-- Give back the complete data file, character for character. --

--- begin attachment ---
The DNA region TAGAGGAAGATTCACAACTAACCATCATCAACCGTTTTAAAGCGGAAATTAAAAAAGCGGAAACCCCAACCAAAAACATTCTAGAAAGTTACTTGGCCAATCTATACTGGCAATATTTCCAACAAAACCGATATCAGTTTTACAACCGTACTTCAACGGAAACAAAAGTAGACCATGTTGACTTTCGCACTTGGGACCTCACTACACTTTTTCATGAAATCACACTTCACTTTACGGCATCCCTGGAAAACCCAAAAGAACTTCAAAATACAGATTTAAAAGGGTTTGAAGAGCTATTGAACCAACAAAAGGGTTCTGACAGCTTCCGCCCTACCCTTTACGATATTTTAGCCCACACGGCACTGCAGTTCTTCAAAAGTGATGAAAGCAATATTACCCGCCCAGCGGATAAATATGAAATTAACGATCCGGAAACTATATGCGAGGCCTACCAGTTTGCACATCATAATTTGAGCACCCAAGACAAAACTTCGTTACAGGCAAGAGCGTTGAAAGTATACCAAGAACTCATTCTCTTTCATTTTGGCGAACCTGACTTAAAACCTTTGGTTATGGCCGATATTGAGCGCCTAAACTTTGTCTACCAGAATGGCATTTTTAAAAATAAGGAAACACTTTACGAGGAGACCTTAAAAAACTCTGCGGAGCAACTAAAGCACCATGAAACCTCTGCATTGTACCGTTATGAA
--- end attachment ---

The DNA region TAGAGGAAGATTCACAACTAACCATCATCAACCGTTTTAAAGCGGAAATTAAAAAAGCGGAAACCCCAACCAAAAACATTCTAGAAAGTTACTTGGCCAATCTATACTGGCAATATTTCCAACAAAACCGATATCAGTTTTACAACCGTACTTCAACGGAAACAAAAGTAGACCATGTTGACTTTCGCACTTGGGACCTCACTACACTTTTTCATGAAATCACACTTCACTTTACGGCATCCCTGGAAAACCCAAAAGAACTTCAAAATACAGATTTAAAAGGGTTTGAAGAGCTATTGAACCAACAAAAGGGTTCTGACAGCTTCCGCCCTACCCTTTACGATATTTTAGCCCACACGGCACTGCAGTTCTTCAAAAGTGATGAAAGCAATATTACCCGCCCAGCGGATAAATATGAAATTAACGATCCGGAAACTATATGCGAGGCCTACCAGTTTGCACATCATAATTTGAGCACCCAAGACAAAACTTCGTTACAGGCAAGAGCGTTGAAAGTATACCAAGAACTCATTCTCTTTCATTTTGGCGAACCTGACTTAAAACCTTTGGTTATGGCCGATATTGAGCGCCTAAACTTTGTCTACCAGAATGGCATTTTTAAAAATAAGGAAACACTTTACGAGGAGACCTTAAAAAACTCTGCGGAGCAACTAAAGCACCATGAAACCTCTGCATTGTACCGTTATGAA